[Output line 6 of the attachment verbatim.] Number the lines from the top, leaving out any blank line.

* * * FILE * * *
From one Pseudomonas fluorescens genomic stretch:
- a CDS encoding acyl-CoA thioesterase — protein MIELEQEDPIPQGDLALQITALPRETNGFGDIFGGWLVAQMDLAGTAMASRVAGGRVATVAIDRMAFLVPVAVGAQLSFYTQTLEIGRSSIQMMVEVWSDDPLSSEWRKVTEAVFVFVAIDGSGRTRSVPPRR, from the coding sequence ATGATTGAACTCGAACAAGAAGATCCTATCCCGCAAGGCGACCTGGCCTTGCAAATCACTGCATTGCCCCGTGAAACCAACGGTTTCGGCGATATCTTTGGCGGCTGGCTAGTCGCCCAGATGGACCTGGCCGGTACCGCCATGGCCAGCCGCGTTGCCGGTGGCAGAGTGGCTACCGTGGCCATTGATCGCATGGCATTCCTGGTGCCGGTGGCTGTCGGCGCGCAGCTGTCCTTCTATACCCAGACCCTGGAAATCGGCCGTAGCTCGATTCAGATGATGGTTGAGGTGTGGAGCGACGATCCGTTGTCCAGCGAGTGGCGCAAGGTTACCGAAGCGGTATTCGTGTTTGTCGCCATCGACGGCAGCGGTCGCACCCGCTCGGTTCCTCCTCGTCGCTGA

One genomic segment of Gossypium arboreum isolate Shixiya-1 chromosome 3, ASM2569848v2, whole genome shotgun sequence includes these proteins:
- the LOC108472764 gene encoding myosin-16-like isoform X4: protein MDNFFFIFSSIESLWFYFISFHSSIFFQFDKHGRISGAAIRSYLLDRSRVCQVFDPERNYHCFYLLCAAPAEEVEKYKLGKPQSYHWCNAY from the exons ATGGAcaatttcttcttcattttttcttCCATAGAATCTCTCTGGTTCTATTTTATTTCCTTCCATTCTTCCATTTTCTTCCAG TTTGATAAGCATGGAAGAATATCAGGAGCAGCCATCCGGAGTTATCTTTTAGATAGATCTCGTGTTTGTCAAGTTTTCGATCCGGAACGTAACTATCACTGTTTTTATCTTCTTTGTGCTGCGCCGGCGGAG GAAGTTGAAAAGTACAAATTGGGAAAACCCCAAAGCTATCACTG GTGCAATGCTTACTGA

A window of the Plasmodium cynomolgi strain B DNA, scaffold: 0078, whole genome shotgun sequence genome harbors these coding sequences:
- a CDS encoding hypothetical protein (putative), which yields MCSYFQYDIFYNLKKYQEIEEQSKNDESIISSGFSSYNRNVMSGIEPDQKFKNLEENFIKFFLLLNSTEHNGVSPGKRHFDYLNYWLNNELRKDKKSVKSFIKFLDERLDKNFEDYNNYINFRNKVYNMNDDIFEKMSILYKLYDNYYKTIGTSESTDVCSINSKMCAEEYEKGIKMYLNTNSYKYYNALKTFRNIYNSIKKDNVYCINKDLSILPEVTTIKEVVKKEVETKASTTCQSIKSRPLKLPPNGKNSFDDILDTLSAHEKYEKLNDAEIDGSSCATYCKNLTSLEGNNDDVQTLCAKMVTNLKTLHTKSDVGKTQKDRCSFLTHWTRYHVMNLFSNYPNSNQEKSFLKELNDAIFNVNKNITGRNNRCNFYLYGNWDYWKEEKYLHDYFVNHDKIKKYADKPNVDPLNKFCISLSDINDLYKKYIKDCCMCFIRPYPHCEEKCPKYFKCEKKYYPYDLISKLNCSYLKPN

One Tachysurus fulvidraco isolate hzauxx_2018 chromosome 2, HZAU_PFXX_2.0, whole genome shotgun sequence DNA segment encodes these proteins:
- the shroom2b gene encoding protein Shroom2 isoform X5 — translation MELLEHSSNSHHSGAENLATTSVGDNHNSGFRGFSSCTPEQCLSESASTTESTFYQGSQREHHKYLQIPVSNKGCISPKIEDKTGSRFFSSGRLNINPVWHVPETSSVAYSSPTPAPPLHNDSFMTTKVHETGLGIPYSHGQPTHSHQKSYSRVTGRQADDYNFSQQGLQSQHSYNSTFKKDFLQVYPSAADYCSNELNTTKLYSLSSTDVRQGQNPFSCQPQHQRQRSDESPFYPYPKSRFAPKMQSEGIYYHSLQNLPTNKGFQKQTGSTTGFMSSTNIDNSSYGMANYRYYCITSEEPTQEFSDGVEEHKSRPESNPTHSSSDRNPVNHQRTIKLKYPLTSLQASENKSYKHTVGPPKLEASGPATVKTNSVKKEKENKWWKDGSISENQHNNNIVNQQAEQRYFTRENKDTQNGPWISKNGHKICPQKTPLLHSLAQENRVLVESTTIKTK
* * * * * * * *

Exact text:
- a CDS encoding hypothetical protein (putative), which yields MCSYFQYDIFYNLKKYQEIEEQSKNDESIISSGFSSYNRNVMSGIEPDQKFKNLEENFIKFFLLLNSTEHNGVSPGKRHFDYLNYWLNNELRKDKKSVKSFIKFLDERLDKNFEDYNNYINFRNKVYNMNDDIFEKMSILYKLYDNYYKTIGTSESTDVCSINSKMCAEEYEKGIKMYLNTNSYKYYNALKTFRNIYNSIKKDNVYCINKDLSILPEVTTIKEVVKKEVETKASTTCQSIKSRPLKLPPNGKNSFDDILDTLSAHEKYEKLNDAEIDGSSCATYCKNLTSLEGNNDDVQTLCAKMVTNLKTLHTKSDVGKTQKDRCSFLTHWTRYHVMNLFSNYPNSNQEKSFLKELNDAIFNVNKNITGRNNRCNFYLYGNWDYWKEEKYLHDYFVNHDKIKKYADKPNVDPLNKFCISLSDINDLYKKYIKDCCMCFIRPYPHCEEKCPKYFKCEKKYYPYDLISKLNCSYLKPN